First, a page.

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ESG 3 Conducts Integration Exercise

Navy NewsStand

Story Number: NNS051118-03
Release Date: 11/18/2005 10:00:00 AM

By Journalist 2nd Class Zack Baddorf, USS Peleliu Public Affairs

PACIFIC OCEAN (NNS) -- Four ships and about 3,500 Sailors and Marines of Expeditionary Strike Group (ESG) 3 successfully completed their ESG Integration Exercise (ESGINT) Nov. 18 off the coast of Southern California.

ESGINT is the first of three at-sea training evolutions designed to prepare the strike group for its scheduled six-month Western Pacific deployment in support of the global war on terrorism in the spring. The exercises include evaluations of a series of complex and coordinated training events integrating the different units of ESG 3.

“This is our inauguration as a strike group,” said ESG 3 Deputy Commander, Capt. Chris Noble. “We get the people and material together and start doing what we’re supposed to do.”

This exercise was the first time the units have worked together. Noble, who is embarked aboard the amphibious assault ship USS Peleliu (LHA 5), the ESG 3 flagship, said the emphasis of the training was on teamwork.

“That team glue - that team spirit - is very, very important,” he said. “Marines and Sailors - although we come from the same democracy and the same great way of life - have each chosen a slightly different warrior profession, and so I see this as a way to bring back together those arrays of skills and tasks and perspectives to apply to this very complex challenge that we have in the littorals.”

One of those challenges included a mock amphibious assault on Camp Pendleton, Calif., with Marines from the 11th Marine Expeditionary Unit (MEU) going ashore by utility landing craft (LCU) and air-cushion landing craft (LCAC).

Lt. Col. Frank Topley, the 11th MEU executive officer, said he was “very, very pleased” with the results by his Marines during this “exceptionally valuable” ESGINT.

“We’ve been doing individual and small-unit training up to this point - ground-based, of course - but this is our first at-sea period,” said Topley, one of about 750 Marines aboard Peleliu. He said the MEU could not have performed so well without its “terrific” relationship with the ship.

“We’re required to be very, very cooperative and to be full partners,” said Topley. “The demands that we placed on the ship to execute this training have been tremendous, and Peleliu has been strong through the whole thing.”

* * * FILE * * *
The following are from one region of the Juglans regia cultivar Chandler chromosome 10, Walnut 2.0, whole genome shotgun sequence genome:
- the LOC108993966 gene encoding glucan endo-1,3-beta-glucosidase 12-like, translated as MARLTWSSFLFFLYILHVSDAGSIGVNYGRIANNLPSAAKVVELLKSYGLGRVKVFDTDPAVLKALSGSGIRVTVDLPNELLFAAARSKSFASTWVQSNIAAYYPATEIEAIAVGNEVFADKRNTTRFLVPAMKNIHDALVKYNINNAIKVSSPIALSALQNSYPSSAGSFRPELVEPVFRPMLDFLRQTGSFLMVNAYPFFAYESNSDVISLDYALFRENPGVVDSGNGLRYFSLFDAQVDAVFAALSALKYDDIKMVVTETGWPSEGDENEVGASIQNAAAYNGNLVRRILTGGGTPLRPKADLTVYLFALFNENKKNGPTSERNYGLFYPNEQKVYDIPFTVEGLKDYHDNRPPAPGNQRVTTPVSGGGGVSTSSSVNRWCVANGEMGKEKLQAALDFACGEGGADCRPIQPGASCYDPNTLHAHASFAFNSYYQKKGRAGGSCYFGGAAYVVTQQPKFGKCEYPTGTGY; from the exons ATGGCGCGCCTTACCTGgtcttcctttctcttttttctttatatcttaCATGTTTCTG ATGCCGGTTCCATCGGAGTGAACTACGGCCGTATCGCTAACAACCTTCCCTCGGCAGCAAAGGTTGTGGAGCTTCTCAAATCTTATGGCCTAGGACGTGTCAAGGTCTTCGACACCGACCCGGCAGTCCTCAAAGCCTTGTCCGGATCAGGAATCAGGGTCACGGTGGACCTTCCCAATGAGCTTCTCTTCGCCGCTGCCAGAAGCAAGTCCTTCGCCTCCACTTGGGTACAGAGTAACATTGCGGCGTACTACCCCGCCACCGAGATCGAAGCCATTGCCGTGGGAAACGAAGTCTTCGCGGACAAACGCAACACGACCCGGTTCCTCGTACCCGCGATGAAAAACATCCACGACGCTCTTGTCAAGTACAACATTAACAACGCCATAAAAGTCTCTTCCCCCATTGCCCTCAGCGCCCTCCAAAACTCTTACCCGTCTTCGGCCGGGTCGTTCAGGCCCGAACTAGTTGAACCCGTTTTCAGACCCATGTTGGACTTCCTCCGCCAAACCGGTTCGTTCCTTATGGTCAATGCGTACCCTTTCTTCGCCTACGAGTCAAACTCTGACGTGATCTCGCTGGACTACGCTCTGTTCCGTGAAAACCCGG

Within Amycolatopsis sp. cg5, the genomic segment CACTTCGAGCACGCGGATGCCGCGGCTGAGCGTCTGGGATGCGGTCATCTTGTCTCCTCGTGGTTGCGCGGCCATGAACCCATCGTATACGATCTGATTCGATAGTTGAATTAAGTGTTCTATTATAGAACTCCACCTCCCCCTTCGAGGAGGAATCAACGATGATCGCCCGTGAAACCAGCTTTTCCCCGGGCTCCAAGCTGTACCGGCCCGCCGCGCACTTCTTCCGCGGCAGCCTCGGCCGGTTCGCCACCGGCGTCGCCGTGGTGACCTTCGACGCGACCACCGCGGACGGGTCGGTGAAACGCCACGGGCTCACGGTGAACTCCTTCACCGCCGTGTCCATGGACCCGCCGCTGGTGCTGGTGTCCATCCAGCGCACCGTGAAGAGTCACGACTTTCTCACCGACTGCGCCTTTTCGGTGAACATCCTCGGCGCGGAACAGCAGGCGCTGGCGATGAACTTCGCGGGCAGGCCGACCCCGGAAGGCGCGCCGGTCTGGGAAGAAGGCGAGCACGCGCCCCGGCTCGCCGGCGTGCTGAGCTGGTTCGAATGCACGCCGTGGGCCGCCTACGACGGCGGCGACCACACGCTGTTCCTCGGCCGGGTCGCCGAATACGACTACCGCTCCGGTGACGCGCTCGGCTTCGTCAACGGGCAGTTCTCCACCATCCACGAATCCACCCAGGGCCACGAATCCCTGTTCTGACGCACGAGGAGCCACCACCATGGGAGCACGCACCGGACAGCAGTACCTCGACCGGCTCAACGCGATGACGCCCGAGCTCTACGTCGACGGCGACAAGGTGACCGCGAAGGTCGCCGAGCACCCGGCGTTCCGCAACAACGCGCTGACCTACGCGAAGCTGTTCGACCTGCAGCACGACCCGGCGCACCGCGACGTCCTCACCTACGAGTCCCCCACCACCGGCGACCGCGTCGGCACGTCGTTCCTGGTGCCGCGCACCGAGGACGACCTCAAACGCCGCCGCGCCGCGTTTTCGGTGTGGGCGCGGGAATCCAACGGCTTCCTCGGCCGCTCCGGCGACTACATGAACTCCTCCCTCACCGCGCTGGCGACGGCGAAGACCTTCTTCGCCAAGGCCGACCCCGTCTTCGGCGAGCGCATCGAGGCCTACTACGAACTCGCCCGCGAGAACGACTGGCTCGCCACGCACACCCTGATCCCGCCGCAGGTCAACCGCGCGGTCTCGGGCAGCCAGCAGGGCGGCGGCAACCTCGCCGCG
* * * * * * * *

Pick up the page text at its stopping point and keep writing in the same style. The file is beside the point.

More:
Meanwhile, the guided-missile cruiser USS Port Royal (CG 73) and the frigate USS Reuben James (FFG 57) conducted multiple Maritime Inteception Operations (MIO) on board Navy training vessels. MIOs are performed by specially-trained personnel who board and inspect vessels to ensure they are operating in accordance with U.N. resolutions and to prevent transportation of illegal cargo.

The underway provided the first opportunity for the Tactical Flag Command Center (TFCC) aboard Peleliu to integrate with the ships, the MEU, PHIBRON, aircraft detachments and all other units.

Lt. Col. Tim Callahan, N-35, Expeditionary Plans, said this practice allows plans to be “refined and rehearsed in order to be properly executed” by his team.

“We’re leaning how to integrate ships with communications,” said Lt. Chris Pressley, Peleliu’s assistant operations officer. “We will take our lessons learned and apply them to the next exercise.”

ESG Commander Brig. Gen. Carl Jensen said he’s "enormously proud" to be a part of this unit.

"I’ve been very impressed with the professionalism on this ship. We need to keep that up and build on that," Jensen said in an announcement to Peleliu’s Sailors and embarked Marines. "I'm counting on you and this nation is counting on you.”

The ESG concept is centered on the proven flexibility and combat power of a combined amphibious readiness group and MEU. The ESG combines the strike, anti-air, anti-surface and anti-subsurface capabilities of a cruiser, a destroyer, a frigate and an attack submarine. These capabilities give the combatant commander a wider variety of options and enables sustained independent operations in more dynamic environments.

“This is the wave of the future. I think this is the most important thing, the most important refocus of Naval power for the good of the nation since World War II,” said Noble, ”and I’m really proud to be a part of it.”

ESG 3 is comprised of Peleliu, Port Royal, Reuben James, the dock landing ship USS Germantown (LSD 42), the guided-missile destroyer USS Gonzales (DDG 66) with the crew of USS Laboon (DDG 58), the amphibious transport dock USS Ogden (LPD 5), the 11th MEU, TACRON 11,and the "Black Jacks" of Helicopter Sea Combat Squadron 21.

Ogden and Laboon did not participate in the ESGINT. The next exercise is Composite Training Unit Exercise, a more advanced level, followed by Joint Task Force Exercise, which is the final battle problem.



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